ulated from census track data, localnominated
police as unsafe. The analyses closely
data, observational methods, and school paralleled our research questions and de-
records). sign. Our first set of analyses explored how
students in middle and elementary schools
Instruments and Procedure
viewed specific violence-prone subcontexts
Maps and interviews. Students were (bathrooms, cafeterias, playgrounds, and so
given a map (simplified school blueprint) on). In those analyses we were interested in
detailing the internal and external areas examining
of (1) if middle schools had more
"dangerous" subcontexts (the overall num-
their school (see Astor, Vargas, et al., 1999,
for a detailed description of the mapping ber of subcontexts) and (2) if more specific
procedure). We suspected that students
subcontexts in middle schools were per-
avoided some areas because of fear, even ceived to be dangerous than in elementary
though they may not have knowledge of a schools. For these sets of analyses an array
particular violent event that had occurred of nonparametric statistical analyses (i.e.,
there. We asked students the following chi-squares, Fisher exact tests, and Mann-
question: "Some kids have told us that there Whitney tests) were performed on the sub-
are places in or around their school that contexts that were nominated in middle
they think are unsafe or dangerous. Can and elementary schools.
you show me on your map the places in We also used qualitative methods to bet-
your school that you think are unsafe or ter understand the themes and reasonin
dangerous?" Trained interviewers who students used when nominating the sub
were not aware of the hypotheses of the contexts. Two researchers, both familiar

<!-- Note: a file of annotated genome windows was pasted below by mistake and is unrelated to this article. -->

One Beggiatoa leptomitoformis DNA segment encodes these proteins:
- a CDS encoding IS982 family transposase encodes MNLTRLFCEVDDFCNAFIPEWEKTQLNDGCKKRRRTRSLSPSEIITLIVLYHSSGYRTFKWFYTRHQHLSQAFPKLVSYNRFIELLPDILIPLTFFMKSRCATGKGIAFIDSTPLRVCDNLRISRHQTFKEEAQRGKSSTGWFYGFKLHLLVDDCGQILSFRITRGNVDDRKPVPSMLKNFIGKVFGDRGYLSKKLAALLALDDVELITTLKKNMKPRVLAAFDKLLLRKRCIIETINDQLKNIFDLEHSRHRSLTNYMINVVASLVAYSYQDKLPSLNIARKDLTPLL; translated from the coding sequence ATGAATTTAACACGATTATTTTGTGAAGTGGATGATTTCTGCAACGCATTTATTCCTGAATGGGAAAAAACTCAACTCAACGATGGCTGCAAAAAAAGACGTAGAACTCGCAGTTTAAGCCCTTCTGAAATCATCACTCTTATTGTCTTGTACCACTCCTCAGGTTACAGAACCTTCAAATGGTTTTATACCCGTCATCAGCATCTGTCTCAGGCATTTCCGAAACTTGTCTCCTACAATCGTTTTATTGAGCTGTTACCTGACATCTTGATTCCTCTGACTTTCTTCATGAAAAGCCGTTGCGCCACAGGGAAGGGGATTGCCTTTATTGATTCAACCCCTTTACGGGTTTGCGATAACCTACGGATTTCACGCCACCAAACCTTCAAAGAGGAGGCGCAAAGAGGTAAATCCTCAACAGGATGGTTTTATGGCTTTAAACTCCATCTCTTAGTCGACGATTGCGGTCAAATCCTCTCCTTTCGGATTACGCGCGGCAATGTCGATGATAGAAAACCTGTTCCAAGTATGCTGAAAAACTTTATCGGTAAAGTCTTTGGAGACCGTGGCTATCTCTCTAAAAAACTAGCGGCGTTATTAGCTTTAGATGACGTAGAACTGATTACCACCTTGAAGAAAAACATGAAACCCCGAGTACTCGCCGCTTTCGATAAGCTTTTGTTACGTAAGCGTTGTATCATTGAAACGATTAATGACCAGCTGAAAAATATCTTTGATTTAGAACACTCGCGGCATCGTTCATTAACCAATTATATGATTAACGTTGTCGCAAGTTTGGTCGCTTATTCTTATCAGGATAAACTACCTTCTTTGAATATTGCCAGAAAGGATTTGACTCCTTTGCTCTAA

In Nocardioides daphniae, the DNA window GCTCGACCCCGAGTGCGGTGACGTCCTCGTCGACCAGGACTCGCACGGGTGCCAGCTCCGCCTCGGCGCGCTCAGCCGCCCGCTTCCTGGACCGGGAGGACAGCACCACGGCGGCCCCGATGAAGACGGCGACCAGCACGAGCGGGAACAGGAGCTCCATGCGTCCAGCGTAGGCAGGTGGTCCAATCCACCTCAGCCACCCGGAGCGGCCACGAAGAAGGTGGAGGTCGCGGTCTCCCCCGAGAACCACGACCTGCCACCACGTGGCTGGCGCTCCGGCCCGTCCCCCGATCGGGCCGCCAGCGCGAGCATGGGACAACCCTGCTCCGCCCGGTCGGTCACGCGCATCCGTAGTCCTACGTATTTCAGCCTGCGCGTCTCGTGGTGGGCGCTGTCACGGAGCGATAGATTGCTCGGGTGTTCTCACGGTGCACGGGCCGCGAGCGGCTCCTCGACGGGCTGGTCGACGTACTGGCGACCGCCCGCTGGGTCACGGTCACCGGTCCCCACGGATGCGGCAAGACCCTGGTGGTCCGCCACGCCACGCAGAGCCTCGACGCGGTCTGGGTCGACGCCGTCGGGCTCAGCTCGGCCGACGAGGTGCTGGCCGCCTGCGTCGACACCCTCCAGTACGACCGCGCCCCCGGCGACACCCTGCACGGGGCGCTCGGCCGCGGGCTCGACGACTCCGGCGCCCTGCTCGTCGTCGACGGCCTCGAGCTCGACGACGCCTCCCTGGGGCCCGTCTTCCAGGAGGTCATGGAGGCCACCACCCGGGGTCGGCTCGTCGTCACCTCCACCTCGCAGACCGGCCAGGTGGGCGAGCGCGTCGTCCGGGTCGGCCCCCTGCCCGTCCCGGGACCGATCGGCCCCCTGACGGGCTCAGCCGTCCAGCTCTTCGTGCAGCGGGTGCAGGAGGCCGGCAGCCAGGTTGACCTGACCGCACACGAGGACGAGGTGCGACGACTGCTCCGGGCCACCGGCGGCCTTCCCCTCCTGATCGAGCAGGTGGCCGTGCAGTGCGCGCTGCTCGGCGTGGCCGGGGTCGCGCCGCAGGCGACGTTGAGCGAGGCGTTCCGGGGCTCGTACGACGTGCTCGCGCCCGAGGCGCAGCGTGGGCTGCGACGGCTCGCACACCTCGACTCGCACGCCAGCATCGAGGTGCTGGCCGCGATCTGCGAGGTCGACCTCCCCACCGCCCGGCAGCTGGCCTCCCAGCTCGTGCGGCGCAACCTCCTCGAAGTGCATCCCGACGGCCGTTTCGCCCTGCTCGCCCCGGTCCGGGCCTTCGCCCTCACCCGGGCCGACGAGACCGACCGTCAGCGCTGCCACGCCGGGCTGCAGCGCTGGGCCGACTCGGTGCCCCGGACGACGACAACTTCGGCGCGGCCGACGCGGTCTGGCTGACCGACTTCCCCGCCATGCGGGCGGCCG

study explored characteristics of the iden- with the theoretical framework of this study
tified spaces as well as the reasons why stu- (but not familiar with the relevant hypoth-
dents believed these areas were dangerous. eses of the study), independently read the
Examples of follow-up questions included: students' transcripts and calculated the
(a) Are there any areas in your school where most common themes that students men-
kids tend to get into fights (why or why tioned. For these analyses we used Kvale's
not)?; (b) What is it about these areas that (1996) meaning categorization method. We

MAY 2001

This content downloaded from on Thu, 19 Jan 2017 13:39:02 UTC
All use subject to

developed the main dimensions

tified violence-prone subcontexts within
ing the transcripts several schools that also had the characteristics
time of
main dimension of space.
"undefined" crowding).
Locations that students O
created, reexamined, perceived to be unsafe and
tended to agre
lack adult
dimensions, we reread
supervision the were
and monitoring, tranover-
eral times and crowded, created and bullying tended to occur
the main dimensions (e.g.,
there. Table 2 presents with
common themes stu-
ing," we created dents mentioned regarding their percep-a
contexts in the school). These themes and tions of why subcontexts in the school were
dimensions helped us understand why stu- unsafe. What resonated from the voices of
dents from elementary and middle schools the students was the notion that few, if any,
nominated certain violence-prone locations. adults tended to be situated in unsafe and
Our second set of analyses explored violence-prone areas. Table 2 shows that
how grade level was associated with themiddle school students often mentioned
nomination of violence-prone subcontexts. crowding as an explanation for why sub-